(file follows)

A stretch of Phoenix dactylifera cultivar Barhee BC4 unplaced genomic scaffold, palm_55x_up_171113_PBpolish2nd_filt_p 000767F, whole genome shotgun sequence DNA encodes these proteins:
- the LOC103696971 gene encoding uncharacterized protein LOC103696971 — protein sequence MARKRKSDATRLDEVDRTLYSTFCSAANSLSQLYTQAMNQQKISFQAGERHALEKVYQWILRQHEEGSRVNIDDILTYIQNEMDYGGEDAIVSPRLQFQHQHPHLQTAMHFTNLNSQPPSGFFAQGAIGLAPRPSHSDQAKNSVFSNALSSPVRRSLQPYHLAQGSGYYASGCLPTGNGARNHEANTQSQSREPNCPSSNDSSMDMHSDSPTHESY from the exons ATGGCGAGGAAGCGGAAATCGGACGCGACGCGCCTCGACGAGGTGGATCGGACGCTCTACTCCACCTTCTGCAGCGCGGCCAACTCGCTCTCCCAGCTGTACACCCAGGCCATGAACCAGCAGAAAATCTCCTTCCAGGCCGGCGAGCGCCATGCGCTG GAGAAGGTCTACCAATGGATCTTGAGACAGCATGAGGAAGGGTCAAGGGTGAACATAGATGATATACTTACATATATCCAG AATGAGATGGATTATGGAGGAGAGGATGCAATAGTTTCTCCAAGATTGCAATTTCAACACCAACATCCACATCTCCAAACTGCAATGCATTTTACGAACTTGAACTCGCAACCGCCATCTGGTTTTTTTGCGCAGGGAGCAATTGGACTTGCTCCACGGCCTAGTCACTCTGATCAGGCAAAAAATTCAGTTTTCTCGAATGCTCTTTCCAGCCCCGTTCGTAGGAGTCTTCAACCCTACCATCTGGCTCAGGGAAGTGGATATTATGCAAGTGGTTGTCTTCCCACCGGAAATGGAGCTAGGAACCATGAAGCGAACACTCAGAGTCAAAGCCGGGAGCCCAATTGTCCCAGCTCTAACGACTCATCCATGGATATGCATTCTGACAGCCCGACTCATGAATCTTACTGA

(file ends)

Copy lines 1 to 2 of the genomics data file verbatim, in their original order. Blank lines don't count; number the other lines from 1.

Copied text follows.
A stretch of Phoenix dactylifera cultivar Barhee BC4 unplaced genomic scaffold, palm_55x_up_171113_PBpolish2nd_filt_p 000767F, whole genome shotgun sequence DNA encodes these proteins:
- the LOC103696971 gene encoding uncharacterized protein LOC103696971 — protein sequence MARKRKSDATRLDEVDRTLYSTFCSAANSLSQLYTQAMNQQKISFQAGERHALEKVYQWILRQHEEGSRVNIDDILTYIQNEMDYGGEDAIVSPRLQFQHQHPHLQTAMHFTNLNSQPPSGFFAQGAIGLAPRPSHSDQAKNSVFSNALSSPVRRSLQPYHLAQGSGYYASGCLPTGNGARNHEANTQSQSREPNCPSSNDSSMDMHSDSPTHESY from the exons ATGGCGAGGAAGCGGAAATCGGACGCGACGCGCCTCGACGAGGTGGATCGGACGCTCTACTCCACCTTCTGCAGCGCGGCCAACTCGCTCTCCCAGCTGTACACCCAGGCCATGAACCAGCAGAAAATCTCCTTCCAGGCCGGCGAGCGCCATGCGCTG GAGAAGGTCTACCAATGGATCTTGAGACAGCATGAGGAAGGGTCAAGGGTGAACATAGATGATATACTTACATATATCCAG AATGAGATGGATTATGGAGGAGAGGATGCAATAGTTTCTCCAAGATTGCAATTTCAACACCAACATCCACATCTCCAAACTGCAATGCATTTTACGAACTTGAACTCGCAACCGCCATCTGGTTTTTTTGCGCAGGGAGCAATTGGACTTGCTCCACGGCCTAGTCACTCTGATCAGGCAAAAAATTCAGTTTTCTCGAATGCTCTTTCCAGCCCCGTTCGTAGGAGTCTTCAACCCTACCATCTGGCTCAGGGAAGTGGATATTATGCAAGTGGTTGTCTTCCCACCGGAAATGGAGCTAGGAACCATGAAGCGAACACTCAGAGTCAAAGCCGGGAGCCCAATTGTCCCAGCTCTAACGACTCATCCATGGATATGCATTCTGACAGCCCGACTCATGAATCTTACTGA